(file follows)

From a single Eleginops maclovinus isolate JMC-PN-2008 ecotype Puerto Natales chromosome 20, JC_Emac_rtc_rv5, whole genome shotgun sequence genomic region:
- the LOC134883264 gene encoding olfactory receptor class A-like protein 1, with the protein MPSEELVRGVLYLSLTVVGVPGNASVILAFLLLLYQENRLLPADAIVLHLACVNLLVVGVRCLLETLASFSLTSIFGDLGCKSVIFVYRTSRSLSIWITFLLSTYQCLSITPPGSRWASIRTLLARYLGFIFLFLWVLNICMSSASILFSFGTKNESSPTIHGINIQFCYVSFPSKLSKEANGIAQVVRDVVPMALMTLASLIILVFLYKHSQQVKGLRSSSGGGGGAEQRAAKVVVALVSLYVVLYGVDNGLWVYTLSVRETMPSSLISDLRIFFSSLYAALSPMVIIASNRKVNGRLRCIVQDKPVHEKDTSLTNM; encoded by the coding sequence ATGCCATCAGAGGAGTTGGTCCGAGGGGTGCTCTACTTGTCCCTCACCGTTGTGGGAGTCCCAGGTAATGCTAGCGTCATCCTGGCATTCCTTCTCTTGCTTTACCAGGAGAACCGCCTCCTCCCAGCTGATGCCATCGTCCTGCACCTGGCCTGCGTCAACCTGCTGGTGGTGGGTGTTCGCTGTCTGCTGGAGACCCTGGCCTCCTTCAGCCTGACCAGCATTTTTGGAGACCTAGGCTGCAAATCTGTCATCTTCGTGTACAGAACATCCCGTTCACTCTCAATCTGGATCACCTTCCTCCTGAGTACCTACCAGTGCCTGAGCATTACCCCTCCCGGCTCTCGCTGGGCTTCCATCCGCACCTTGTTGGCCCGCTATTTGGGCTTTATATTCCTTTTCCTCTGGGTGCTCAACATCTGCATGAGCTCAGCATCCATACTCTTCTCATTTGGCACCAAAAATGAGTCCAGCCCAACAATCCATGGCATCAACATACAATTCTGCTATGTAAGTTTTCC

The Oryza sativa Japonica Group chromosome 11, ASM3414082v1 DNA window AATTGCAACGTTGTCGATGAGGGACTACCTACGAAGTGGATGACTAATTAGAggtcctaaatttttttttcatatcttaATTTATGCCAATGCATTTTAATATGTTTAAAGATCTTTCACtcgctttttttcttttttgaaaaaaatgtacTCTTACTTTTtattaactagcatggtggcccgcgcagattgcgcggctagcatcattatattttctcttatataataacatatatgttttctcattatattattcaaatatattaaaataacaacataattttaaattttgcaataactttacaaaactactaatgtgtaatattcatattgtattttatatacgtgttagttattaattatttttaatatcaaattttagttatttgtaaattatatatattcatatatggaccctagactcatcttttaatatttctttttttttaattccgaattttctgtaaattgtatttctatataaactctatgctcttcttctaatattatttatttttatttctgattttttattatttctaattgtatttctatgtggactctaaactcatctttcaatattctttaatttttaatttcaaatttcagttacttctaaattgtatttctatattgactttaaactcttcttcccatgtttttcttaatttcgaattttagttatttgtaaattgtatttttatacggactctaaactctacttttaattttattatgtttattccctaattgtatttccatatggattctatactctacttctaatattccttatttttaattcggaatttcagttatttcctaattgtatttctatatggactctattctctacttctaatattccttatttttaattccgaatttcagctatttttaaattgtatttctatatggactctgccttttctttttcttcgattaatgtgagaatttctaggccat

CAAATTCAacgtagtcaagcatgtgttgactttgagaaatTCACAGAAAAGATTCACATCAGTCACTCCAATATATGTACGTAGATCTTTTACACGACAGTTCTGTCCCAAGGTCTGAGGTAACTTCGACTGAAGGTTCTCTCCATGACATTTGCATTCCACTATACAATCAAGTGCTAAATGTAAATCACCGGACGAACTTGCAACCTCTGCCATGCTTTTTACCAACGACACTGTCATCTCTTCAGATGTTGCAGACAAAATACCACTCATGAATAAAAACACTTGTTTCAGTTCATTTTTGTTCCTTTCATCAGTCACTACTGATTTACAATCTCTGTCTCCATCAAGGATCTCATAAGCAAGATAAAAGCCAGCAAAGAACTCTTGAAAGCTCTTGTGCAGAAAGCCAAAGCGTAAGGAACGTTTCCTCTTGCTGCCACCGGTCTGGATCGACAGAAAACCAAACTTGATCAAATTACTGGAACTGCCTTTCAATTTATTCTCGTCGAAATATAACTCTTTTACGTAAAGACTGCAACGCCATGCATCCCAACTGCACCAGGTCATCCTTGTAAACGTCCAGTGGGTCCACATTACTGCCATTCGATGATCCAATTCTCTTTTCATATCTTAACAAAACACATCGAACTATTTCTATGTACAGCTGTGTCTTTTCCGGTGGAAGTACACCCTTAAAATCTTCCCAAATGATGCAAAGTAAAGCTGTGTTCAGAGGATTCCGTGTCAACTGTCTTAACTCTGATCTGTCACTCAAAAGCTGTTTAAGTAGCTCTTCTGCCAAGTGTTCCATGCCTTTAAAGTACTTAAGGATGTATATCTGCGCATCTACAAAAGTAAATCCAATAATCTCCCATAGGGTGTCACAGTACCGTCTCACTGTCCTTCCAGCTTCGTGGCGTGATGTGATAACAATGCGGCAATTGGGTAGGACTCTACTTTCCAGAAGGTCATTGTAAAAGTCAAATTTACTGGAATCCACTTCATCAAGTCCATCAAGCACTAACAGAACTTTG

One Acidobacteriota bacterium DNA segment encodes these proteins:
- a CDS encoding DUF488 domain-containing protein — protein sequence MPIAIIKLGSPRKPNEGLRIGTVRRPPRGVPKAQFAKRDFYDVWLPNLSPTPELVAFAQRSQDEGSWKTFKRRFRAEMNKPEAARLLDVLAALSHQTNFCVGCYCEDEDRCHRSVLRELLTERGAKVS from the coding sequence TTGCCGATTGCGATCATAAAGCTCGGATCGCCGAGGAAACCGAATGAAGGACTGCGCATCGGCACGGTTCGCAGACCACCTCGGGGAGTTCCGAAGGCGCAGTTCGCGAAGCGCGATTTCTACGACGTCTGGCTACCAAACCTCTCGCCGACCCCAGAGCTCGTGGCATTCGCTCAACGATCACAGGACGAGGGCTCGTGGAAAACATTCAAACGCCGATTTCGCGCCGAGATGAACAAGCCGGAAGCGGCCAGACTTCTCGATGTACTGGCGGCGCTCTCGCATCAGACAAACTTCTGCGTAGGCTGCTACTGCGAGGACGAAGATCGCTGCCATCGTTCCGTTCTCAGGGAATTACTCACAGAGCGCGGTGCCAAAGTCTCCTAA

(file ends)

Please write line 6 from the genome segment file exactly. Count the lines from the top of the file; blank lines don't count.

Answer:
- a CDS encoding DUF488 domain-containing protein — protein sequence MPIAIIKLGSPRKPNEGLRIGTVRRPPRGVPKAQFAKRDFYDVWLPNLSPTPELVAFAQRSQDEGSWKTFKRRFRAEMNKPEAARLLDVLAALSHQTNFCVGCYCEDEDRCHRSVLRELLTERGAKVS from the coding sequence TTGCCGATTGCGATCATAAAGCTCGGATCGCCGAGGAAACCGAATGAAGGACTGCGCATCGGCACGGTTCGCAGACCACCTCGGGGAGTTCCGAAGGCGCAGTTCGCGAAGCGCGATTTCTACGACGTCTGGCTACCAAACCTCTCGCCGACCCCAGAGCTCGTGGCATTCGCTCAACGATCACAGGACGAGGGCTCGTGGAAAACATTCAAACGCCGATTTCGCGCCGAGATGAACAAGCCGGAAGCGGCCAGACTTCTCGATGTACTGGCGGCGCTCTCGCATCAGACAAACTTCTGCGTAGGCTGCTACTGCGAGGACGAAGATCGCTGCCATCGTTCCGTTCTCAGGGAATTACTCACAGAGCGCGGTGCCAAAGTCTCCTAA